Eyedea: It didn’t come out till 2001, so I was about eighteen or nineteen. It didn’t come out for a really long time.

But you were actually getting it down at that young age.

Eyedea: Oh yeah. By the time the first record came out, I already had half of my solo record done. Even the E and A record which came out in 2004, we wrote it and did it in the summer of 2002. That’s the last thing we did actually. So it’s that old. But I’ve been doing it all through High School and stuff.

Do you ever have fans of yours that come up to you and are really into you and have tattoos of your band?

Eyedea: Yeah sure. That’s not a huge amount of people that are that tripped up. But yeah, it does happen. For sure.

How does that feel for you?

Eyedea: At some point, it felt good. But now, not so much. It still feels good to know that your music is communicating something and to know it worked for some people, so that’s great. But sometimes it gets a little weird, and you think, “Oh, you could just look at yourself and write better songs than I do.” Being an idol to people is a little strange, but it happens. People idolize things. It’s the way shit is. I had idols when I was kid. Especially young kids – they’re looking to you for guidance.

How does it not affect you? How did you go from thinking you’re an idol, to wanting to help people evolve?

Eyedea: Well, I think that I’ve always wanted to help people evolve. When I was in high school, I was going to be a teacher--that’s what I wanted to do. That’s always been a big driving force behind my music. At times there have been moments where I have slipped up and fallen into little pockets of myself, but it’s always been there. And I think that anyone that’s really into art is driven by that. That’s the whole thing that you want to help people. Just realizing that makes it a lot easier to figure out what the fuck you’re doing.

What else were you into at that age? Were you into skateboarding, were you into graffiti?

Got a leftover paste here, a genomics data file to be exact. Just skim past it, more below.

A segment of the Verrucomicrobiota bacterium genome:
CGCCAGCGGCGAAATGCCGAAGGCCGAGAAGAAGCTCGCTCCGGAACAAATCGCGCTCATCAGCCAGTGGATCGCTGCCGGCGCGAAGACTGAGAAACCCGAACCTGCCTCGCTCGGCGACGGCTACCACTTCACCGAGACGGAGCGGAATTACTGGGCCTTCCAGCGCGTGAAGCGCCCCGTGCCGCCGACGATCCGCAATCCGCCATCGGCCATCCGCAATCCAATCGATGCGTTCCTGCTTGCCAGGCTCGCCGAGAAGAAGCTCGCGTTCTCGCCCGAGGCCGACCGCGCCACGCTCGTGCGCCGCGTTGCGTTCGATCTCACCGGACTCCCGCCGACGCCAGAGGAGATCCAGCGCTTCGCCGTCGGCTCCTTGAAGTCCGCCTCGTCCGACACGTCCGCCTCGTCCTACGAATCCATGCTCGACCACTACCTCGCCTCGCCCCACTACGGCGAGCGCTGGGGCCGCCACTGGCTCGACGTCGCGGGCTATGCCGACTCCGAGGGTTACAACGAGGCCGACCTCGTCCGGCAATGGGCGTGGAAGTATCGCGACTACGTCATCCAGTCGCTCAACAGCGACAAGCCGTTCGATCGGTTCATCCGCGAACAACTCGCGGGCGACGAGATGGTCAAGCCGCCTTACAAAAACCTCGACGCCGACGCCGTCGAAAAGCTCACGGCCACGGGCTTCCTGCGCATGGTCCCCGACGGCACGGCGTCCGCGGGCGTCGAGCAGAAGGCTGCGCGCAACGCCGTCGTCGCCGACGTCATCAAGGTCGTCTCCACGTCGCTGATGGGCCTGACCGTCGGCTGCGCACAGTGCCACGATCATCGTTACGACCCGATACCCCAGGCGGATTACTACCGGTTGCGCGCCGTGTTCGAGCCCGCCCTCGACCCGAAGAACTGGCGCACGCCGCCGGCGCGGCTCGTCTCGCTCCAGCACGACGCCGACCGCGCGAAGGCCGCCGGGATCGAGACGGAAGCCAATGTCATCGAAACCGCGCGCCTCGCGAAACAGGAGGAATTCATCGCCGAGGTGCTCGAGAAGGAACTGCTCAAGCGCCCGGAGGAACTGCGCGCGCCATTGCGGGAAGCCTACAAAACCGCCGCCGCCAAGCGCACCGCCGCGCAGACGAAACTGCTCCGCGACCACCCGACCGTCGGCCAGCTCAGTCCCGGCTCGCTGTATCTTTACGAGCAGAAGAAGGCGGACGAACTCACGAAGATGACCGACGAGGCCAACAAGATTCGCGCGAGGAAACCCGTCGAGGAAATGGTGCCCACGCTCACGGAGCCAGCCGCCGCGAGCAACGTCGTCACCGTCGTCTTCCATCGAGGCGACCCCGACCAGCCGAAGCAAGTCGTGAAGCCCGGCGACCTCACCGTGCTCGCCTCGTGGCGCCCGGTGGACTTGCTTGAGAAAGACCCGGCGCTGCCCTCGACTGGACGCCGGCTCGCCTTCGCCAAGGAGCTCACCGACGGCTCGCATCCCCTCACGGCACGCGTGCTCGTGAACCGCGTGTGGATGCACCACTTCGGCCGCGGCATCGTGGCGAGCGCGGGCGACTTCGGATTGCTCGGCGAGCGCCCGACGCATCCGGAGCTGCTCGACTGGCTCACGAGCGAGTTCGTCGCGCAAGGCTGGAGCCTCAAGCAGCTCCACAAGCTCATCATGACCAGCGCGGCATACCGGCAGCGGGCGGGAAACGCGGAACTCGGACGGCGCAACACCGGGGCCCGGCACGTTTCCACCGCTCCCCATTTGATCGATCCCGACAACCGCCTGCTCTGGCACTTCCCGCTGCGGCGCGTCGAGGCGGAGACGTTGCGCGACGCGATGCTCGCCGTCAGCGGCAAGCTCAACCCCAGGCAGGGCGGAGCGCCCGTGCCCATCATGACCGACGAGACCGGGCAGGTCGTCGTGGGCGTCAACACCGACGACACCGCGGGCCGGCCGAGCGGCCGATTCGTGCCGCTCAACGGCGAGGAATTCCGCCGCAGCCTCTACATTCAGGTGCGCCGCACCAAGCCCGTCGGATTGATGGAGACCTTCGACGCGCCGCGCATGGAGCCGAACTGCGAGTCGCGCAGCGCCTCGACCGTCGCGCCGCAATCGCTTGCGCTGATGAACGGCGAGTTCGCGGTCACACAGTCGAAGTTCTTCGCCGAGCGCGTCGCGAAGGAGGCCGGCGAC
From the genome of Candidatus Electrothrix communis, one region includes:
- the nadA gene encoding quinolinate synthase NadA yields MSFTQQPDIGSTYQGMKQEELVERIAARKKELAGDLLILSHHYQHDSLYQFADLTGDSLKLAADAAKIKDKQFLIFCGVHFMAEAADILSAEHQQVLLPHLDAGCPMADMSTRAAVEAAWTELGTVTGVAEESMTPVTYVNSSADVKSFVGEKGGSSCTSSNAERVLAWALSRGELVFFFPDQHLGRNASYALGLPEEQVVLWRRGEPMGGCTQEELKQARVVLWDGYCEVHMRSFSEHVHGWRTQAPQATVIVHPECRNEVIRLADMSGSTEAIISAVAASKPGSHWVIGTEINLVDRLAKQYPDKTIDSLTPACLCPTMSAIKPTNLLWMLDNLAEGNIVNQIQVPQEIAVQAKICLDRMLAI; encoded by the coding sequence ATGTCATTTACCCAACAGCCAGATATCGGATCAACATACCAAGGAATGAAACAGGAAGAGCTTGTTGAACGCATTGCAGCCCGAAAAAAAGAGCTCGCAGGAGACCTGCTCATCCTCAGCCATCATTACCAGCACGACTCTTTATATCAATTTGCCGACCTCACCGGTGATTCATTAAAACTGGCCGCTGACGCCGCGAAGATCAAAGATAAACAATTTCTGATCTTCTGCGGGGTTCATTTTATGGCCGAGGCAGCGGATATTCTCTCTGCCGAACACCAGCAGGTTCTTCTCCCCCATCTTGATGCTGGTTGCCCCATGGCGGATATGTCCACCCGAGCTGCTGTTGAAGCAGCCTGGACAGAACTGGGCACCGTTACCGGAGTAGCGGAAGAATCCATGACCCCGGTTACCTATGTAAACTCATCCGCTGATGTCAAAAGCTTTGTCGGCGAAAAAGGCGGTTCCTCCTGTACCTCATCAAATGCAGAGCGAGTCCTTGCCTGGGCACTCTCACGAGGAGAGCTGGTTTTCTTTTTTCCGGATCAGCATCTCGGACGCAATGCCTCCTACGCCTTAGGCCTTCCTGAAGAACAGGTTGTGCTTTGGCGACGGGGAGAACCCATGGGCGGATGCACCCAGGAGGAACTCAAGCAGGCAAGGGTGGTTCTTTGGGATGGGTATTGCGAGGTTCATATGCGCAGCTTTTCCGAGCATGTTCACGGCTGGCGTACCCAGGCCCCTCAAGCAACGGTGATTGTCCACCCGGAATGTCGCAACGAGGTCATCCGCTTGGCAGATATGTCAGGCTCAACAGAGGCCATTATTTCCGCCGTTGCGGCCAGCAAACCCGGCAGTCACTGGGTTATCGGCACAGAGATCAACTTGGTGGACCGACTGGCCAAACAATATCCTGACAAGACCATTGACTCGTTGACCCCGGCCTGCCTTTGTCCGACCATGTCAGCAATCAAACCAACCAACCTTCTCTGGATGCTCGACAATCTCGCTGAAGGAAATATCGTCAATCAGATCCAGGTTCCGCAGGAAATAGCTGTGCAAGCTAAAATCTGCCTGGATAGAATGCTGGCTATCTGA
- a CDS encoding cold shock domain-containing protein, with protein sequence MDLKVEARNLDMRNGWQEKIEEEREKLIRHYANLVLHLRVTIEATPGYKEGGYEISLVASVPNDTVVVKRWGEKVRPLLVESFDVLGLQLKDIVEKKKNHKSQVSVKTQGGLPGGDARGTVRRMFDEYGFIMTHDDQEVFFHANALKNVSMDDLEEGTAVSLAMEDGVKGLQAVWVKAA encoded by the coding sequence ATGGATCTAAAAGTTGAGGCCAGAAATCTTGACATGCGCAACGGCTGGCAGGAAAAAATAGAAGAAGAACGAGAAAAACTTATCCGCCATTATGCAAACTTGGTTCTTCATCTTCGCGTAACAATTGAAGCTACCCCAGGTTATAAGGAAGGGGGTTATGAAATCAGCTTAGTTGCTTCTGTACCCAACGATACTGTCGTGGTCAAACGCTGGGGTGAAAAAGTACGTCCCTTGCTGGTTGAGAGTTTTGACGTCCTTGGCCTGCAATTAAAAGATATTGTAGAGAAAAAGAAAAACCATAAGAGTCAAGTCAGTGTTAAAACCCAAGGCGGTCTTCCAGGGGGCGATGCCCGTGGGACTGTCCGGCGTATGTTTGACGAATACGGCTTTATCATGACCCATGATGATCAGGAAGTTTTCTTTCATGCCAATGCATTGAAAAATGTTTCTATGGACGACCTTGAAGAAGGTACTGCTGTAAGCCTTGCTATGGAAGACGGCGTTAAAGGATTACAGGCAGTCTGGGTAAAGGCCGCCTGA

Eyedea: I was into graffiti... I was always into all kinds of art. When I was younger I was into skateboarding a little bit. By the time I was a teenager I was mostly into music and reading... music, physics, psychology, and yoga.

Do you want to say anything else?

Eyedea: Just that when you’re feelings are hurt, or you’re really sad, I think it’s a good opportunity to look into what it is, and connect with the world. Then you’ll realize that you’re pain isn’t yours. It’s actually the pain of the whole world that you’re feeling. And I think that it’s a good opportunity when you’re sad to sit down and listen to that without running or rejecting it. Feel it and feel connected with the world, because suffering is a part of the human psyche.

Suffering is a humanism?

Eyedea: Yeah, completely. It is a truth right now. It is a function of the mind. So it’s important to look at it and not run from it.

So in a way you’re talking about mindfulness and being present. So if something happens, instead of pushing it down inside and trying to be better than it. That we should feel everything that is in the present, and then that way you can transcend the past and evolve.

Eyedea: I don’t know if you can transcend it and evolve, because I don’t know what that means. But I think that you definitely have a better chance of evolving, if you deal with it. But I feel that it connects you to the world. If you understand that you’re not sad because your parents died, or your house burnt down, or your your your… You’re sad because sadness is happening. And you use your life situation to feel that way. But that feeling is happening. There’s somebody dying right now as we’re talking. And you can just feel that in yourself when somebody you know dies. You don’t typically feel that all the time. But when you feel loss, you feel loss. It’s not your loss, it’s the loss that everyone feels. So I think that that’s important to stay connected and feel and know what it is to be a part of the world.

You feel it fully, detach from it/ let it go, and be present?

Eyedea: That’s the thing. If I make rules about it, then it becomes a system, and it becomes unreal. You have to figure it out for yourself. I can’t tell anybody what it is, or what the function is, or what happens afterward, because if I do, they listen to my words and not the actual thing. So it’s kind of being the anti-teacher and just encouraging people to learn for themselves, I guess.

Are you still thinking about becoming a teacher?

Eyedea: I do teach. I do talks mostly about music related stuff. I don’t know if I’ll ever be a teacher, probably not. I can talk to a lot of people through my music.

What do you mean, ‘talk?’

Eyedea: I mean like go to song writing classes and do workshops. I also do private lessons. The last one I did was a literature class at Hamelin College. I just go and hang out with these people that are thinking about stuff, and wondering about stuff, and I sit there and talk with them.

Style-wise, you look more ‘grunge’ than ‘hip hop’. Was it always like that?

Eyedea: I got a little bit into the uniform of hip hop when I was a kid. But I was always kind of an outsider in hip hop, anyways. I really was. And so now I’m just more comfortable with who and what I am.


Eric Dyer said...

This is an amazing interview. Thank you for sharing. <3

Randy Z said...

Btw what do u think about this hiphop drum pack ? is it a good choice?